Hearing loss can be isolating at the best of times but, with a pandemic still keeping some of us apart, many people with hearing loss are finding the challenges tougher than ever.
In fact, according to a survey1 by the Hearing Loss Association of America (HLAA), more than half of people with hearing loss have felt less connected to friends and family during the pandemic as a result of their hearing loss. The survey was conducted in partnership with Cochlear.
Our well-being is also affected with almost half of those surveyed saying their hearing loss has influenced other aspects of their mental health since the pandemic. Many also report feeling anxious and isolated.
Technology can help. The survey shows that 68% of those with hearing loss have increased their use of technology during the pandemic to communicate with others. However, 55% also say their hearing loss creates challenges while using technology to communicate.
So, how are other recipients using their devices and technology to overcome isolation and stay connected during the pandemic?
Sheiladawn, a cochlear implant recipient who lives in the US, found ways to connect digitally with her family during this time.
“We have talked on the phone, texted and used FaceTime,” says Sheiladawn, who uses a Cochlear™ Nucleus® Kanso® Sound Processor and Cochlear™ Wireless Phone Clip. “Everything comes right to my processor, and it blocks out everything that’s in the background.”
Margaret, who lives in Scotland, has used Skype and FaceTime to stay close with her grandchildren, thanks to the streaming capabilities of her Cochlear Nucleus 7 Sound Processor.
“I love that the speech goes straight to my processor, it makes the conversations clearer and I don’t even have to put the phone to my ear – just lay it on my lap,” she says.
For Lynn in the US, who is bilaterally implanted and uses Cochlear Nucleus 6 and 7 sound processors, social media is useful as it removes the reliance on being able to hear.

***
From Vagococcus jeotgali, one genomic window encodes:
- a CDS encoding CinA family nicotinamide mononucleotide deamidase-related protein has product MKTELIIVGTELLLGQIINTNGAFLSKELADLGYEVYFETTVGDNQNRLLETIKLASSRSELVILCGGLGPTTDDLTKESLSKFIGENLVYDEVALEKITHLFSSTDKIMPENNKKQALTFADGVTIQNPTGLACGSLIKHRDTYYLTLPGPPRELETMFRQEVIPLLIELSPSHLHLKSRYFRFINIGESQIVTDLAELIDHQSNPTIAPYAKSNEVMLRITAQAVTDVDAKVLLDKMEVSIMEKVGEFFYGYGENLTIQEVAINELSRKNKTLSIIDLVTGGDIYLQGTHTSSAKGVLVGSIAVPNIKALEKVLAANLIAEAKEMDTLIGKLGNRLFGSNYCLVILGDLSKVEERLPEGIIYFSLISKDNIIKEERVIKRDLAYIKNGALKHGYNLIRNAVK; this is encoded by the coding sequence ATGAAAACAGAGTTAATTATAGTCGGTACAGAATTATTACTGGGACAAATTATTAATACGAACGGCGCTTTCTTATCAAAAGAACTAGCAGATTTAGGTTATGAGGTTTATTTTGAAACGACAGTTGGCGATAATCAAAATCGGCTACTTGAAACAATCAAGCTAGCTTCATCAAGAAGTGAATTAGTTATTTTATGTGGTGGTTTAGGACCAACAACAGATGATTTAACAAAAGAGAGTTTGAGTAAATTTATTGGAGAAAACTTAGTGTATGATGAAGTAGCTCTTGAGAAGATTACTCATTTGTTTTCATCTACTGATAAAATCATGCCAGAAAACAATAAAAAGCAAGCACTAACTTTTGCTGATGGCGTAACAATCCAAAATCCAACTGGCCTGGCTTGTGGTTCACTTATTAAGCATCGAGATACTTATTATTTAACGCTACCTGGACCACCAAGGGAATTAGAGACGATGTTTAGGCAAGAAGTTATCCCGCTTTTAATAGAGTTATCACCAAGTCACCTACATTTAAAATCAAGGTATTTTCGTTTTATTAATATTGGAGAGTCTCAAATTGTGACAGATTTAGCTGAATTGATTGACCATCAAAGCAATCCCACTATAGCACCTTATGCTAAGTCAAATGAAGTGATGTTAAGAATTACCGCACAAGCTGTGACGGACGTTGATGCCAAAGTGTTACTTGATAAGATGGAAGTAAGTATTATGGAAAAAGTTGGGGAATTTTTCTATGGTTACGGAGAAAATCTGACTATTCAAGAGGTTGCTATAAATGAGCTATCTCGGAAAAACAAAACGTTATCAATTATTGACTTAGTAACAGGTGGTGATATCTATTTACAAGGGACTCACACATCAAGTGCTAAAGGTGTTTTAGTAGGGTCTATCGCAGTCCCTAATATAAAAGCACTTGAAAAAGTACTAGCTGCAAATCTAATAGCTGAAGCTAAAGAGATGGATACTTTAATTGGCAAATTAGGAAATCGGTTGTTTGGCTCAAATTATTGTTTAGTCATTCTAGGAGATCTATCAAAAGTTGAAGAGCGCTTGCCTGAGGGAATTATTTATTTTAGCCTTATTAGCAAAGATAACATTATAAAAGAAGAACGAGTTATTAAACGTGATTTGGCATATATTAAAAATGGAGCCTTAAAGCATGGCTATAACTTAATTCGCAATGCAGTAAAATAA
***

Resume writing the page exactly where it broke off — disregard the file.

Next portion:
“By getting my family and friends to write to me and share with me I can keep up with what’s going on in their lives and not feel the stress of having to constantly say, ‘I didn’t hear that, could you repeat that?’.”
While communicating with others is critical to our well-being, it’s also important to stay aware of your own needs and how to unwind and relax at home. Understanding how to get the most out of your Cochlear technology while you’re at home can help.
Julian, a cochlear implant recipient and musician who lives in Australia with his wife and two children, immerses himself in his music by playing his piano keyboard.
He does this without disturbing anyone around him using his Cochlear True Wireless™ devices, which allow him to stream music from his electronic keyboard to his Cochlear Nucleus 6 Sound Processors.
“The wireless accessories have been hugely successful for me. I have a Mini Mic and I hook it up to my instruments and practise without disturbing my family. It just goes straight to my sound processors.”
How to stay connected with streaming
How you stream depends on which Cochlear sound processor you use.
If you use a Cochlear Nucleus 7 or Kanso 2 Sound Processor, you can stream sound directly to your sound processor from a compatible Apple or Android™ device using the Nucleus Smart App.
If you have a Kanso or a Cochlear Nucleus 6 Sound Processor, you can stream sound using the Cochlear True Wireless Phone Clip.
Try streaming today to get the most out of your Cochlear technology and connect with friends and loved ones.
1. COVID-19 & its Impact on the HLAA Community survey. Survey of 1,399 conducted by Survey Monkey, October 10-31, 2020. Data on file.
The Cochlear Nucleus Smart App is available on App Store and Google Play. For compatibility information visit www.cochlear.com/compatibility
Apple, the Apple logo, Apple Watch, FaceTime, Made for iPad logo, Made for iPhone logo, Made for iPod logo, iPhone, iPad Pro, iPad Air, iPad mini, iPad and iPod touch are trademarks of Apple Inc., registered in the U.S. and other countries. App Store is a service mark of Apple Inc., registered in the U.S. and other countries.
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